What does this mean for the world of digital currency? Regarded as one of the largest economies, China is taking its Yuan to a whole new economic height. Sponsored by the government, the digital currency has been designed to trace all movements of cash. It was also suggested that the currency could make domestic and international transactions cheaper in the near future.
In early February, China was forced to quarantine contaminated banknotes, citing that it was one of the main modes of transfer of the Covid-19 virus. In order to curb the spread of the virus, the nation’s central bank People’s Bank of China (PBOC) introduced the digital Yuan in smaller banks throughout a few cities.
The virtual currency is available on a card or via a cell phone, and features a silhouette of Mao Zedong , mirroring the nation’s banknote. The currency is held in cyberspace and spending does not require an internet connection.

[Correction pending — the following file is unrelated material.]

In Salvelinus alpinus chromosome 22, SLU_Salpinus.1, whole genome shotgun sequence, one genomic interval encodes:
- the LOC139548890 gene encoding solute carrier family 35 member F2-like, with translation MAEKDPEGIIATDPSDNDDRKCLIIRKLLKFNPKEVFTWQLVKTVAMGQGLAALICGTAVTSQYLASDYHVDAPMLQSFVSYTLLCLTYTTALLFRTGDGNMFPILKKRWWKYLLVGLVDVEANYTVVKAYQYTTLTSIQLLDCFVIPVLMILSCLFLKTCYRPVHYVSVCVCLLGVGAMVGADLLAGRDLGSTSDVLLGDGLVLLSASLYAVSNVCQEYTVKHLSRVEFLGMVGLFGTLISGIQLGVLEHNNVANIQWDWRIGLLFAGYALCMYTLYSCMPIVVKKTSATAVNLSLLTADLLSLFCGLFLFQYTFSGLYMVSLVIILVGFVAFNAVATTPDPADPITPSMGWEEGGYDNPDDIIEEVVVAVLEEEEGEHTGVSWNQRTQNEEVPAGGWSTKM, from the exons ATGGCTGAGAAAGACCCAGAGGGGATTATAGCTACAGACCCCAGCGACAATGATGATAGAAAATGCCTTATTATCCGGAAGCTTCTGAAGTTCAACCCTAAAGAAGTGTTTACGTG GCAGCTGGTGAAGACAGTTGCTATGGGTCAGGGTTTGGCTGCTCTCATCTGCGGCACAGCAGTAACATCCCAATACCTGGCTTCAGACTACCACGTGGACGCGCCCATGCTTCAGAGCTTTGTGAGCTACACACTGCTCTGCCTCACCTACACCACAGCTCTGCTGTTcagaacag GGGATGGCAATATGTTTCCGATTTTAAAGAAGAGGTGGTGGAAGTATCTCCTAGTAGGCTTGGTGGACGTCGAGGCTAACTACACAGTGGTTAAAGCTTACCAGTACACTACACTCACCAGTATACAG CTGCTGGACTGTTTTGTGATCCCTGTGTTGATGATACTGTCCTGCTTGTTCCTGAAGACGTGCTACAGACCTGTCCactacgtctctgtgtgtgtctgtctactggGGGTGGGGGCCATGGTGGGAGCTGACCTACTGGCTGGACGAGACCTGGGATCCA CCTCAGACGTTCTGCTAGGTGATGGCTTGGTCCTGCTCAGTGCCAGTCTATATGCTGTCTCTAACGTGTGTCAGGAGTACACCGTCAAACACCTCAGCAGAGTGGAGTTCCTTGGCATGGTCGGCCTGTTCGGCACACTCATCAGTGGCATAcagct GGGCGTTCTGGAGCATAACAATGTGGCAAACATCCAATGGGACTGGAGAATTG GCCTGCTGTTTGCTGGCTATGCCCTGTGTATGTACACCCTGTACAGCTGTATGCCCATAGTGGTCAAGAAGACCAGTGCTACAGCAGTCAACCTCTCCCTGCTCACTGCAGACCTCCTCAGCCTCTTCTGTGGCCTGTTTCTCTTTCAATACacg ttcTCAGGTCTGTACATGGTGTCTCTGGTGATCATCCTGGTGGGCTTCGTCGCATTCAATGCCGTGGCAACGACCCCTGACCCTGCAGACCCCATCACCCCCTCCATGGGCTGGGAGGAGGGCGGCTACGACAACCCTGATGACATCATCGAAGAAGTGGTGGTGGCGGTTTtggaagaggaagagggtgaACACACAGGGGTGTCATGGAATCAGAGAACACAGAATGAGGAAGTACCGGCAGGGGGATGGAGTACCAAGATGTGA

The government added this was an initiative started in order to centralize control and to minimize cash and coin transactions. The PBOC also added that this was necessary to complement leading private-sector electronic payment systems such as Ant Group’s Alipay and Tencent’s WeChat Pay.
Hoping to attain international exposure, the government will be having a broader roll-out of the virtual currency in the 2022 Beijing Winter Olympics. Seeing the potential in cross-border transactions, the PBOC has launched a project with the United Arab Emirates, Thailand and Hong-Kong’s monetary authorities.
Although a few questions arise regarding the transparency of the digital yuan, China’s recent venture with SWIFT suggests that the digital currency could work with the current financial infrastructure.
Meanwhile in the US, economists worry that this may have a negative impact on the American economy. China is now the second country to adopt the digital currency after Bahamas.